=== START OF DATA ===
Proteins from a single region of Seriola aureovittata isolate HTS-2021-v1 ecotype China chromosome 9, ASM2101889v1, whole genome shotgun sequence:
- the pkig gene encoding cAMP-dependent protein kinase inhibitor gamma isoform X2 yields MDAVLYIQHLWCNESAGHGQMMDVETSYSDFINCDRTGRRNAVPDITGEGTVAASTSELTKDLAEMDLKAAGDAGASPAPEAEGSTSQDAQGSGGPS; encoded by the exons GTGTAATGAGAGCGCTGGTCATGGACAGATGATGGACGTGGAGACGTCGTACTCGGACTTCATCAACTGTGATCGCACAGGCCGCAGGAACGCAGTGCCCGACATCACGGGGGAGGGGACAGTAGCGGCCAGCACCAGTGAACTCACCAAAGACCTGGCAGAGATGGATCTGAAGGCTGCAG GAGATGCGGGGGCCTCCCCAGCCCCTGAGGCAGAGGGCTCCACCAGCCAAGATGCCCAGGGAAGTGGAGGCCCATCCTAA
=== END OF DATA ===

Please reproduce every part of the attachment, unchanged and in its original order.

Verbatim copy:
Proteins from a single region of Seriola aureovittata isolate HTS-2021-v1 ecotype China chromosome 9, ASM2101889v1, whole genome shotgun sequence:
- the pkig gene encoding cAMP-dependent protein kinase inhibitor gamma isoform X2 yields MDAVLYIQHLWCNESAGHGQMMDVETSYSDFINCDRTGRRNAVPDITGEGTVAASTSELTKDLAEMDLKAAGDAGASPAPEAEGSTSQDAQGSGGPS; encoded by the exons GTGTAATGAGAGCGCTGGTCATGGACAGATGATGGACGTGGAGACGTCGTACTCGGACTTCATCAACTGTGATCGCACAGGCCGCAGGAACGCAGTGCCCGACATCACGGGGGAGGGGACAGTAGCGGCCAGCACCAGTGAACTCACCAAAGACCTGGCAGAGATGGATCTGAAGGCTGCAG GAGATGCGGGGGCCTCCCCAGCCCCTGAGGCAGAGGGCTCCACCAGCCAAGATGCCCAGGGAAGTGGAGGCCCATCCTAA